From the stable of NLP: “parts integration”

Jamais deux sans trois, as the French would say.  It seems to me that all my clients are bringing inner conflict to our coaching right now.  This is hardly surprising since we all, at times, experience the inner voices that seem to be in conflict with each other.  The clues are in our language (“on the one hand… and on the other hand…”), in the way we feel (typically, torn) and in our vision of two diametrically opposed options.

The manifestation of these parts is diverse.  For one person it is the part that wants to earn masses of money versus the part for whom money is just not important.  For another person it is the part that wants to stay in a job even though it’s desperately dull versus the part that wants to say “to hell with it” and leave in search of something more exciting.  For a third person it is the part that wants to share just how much she loves her new partner versus the part that wants to take things one step at a time.  Even as I write I wonder if, at root, our conflict is between the part of us that wants to keep us safe and the part of us that seeks adventure – maybe even to pursue our true calling.

Beneath this inner conflict lie assumptions that are untested or which may be understood at some cognitive level and which have not yet been understood or integrated into our bodies or way of being.  The mother of all assumptions is, of course, that the causes that our inner voices are championing are mutually exclusive.  It’s not unusual for people to recognise and celebrate one part of themselves whilst seeking to repress the other part – and guess what, the part we are least inclined to sponsor always finds a way to express itself, to hold sway.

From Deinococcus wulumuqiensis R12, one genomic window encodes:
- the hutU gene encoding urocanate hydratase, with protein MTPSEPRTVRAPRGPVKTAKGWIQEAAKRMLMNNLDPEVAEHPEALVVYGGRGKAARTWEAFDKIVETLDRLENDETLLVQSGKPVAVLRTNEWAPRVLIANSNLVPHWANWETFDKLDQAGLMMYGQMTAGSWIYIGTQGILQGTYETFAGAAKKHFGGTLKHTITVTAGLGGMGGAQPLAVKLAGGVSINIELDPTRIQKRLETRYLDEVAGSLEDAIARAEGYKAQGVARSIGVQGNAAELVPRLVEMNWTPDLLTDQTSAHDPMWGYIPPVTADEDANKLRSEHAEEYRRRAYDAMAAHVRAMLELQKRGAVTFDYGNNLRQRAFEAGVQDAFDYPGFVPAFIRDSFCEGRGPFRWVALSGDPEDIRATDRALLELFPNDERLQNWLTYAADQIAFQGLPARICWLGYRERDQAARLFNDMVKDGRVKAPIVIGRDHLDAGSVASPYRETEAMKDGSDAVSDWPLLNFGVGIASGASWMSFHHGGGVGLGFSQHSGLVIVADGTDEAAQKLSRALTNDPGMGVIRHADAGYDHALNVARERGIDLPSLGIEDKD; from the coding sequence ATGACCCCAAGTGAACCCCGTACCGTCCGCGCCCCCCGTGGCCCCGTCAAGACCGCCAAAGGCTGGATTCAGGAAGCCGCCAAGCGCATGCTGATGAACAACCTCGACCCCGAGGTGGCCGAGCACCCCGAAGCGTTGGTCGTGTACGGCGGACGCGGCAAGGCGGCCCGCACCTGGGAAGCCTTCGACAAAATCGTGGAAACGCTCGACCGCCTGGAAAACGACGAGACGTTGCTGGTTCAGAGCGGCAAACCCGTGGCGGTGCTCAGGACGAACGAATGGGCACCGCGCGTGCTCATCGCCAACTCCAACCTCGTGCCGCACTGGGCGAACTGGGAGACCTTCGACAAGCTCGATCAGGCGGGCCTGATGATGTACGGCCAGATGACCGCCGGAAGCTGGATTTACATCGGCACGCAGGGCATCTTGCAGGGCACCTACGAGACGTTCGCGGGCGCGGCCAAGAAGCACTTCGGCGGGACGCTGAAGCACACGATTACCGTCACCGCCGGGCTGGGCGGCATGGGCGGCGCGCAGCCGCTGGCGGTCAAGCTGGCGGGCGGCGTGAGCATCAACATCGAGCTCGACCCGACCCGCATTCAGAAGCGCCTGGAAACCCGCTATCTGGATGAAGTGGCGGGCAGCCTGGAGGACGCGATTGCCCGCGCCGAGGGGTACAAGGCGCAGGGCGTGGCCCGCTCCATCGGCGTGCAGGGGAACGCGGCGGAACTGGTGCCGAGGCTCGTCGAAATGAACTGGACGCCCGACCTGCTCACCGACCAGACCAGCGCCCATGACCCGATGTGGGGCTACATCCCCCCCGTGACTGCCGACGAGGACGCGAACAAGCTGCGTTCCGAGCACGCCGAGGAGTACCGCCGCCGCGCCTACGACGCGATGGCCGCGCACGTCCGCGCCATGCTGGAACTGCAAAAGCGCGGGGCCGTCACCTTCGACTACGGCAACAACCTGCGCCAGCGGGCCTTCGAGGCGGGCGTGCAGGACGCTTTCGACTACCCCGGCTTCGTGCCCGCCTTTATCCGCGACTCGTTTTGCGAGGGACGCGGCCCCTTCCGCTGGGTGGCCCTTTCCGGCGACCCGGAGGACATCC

It’s not often, as a coach, that I offer to step away from pure coaching to provide an intervention from the set pieces of neurolinguistic programming (or NLP).  At the same time, I recognise the elegance of NLP’s “parts integration”, which facilitates a dialogue between inner parts in conflict, helping each part to hear the aims of the other and helping both parts to come together to collaborate in meeting aims which were seen as mutually exclusive and are now understood to be perfectly compatible.

In truth, this integration of our inner parts is an ongoing journey rather than a one-off event.  It is part of a journey towards self-acceptance and it is significant as a contribution to our inner peace as well as to creating lives that are productive and fulfilling.

If you want to learn more, keep an eye on this blog – I sense this is a topic to which I shall return.  If you want to experience the NLP “parts integration”, seek out an NLP Practitioner to support you.

Leave a Reply

Your email address will not be published. Required fields are marked *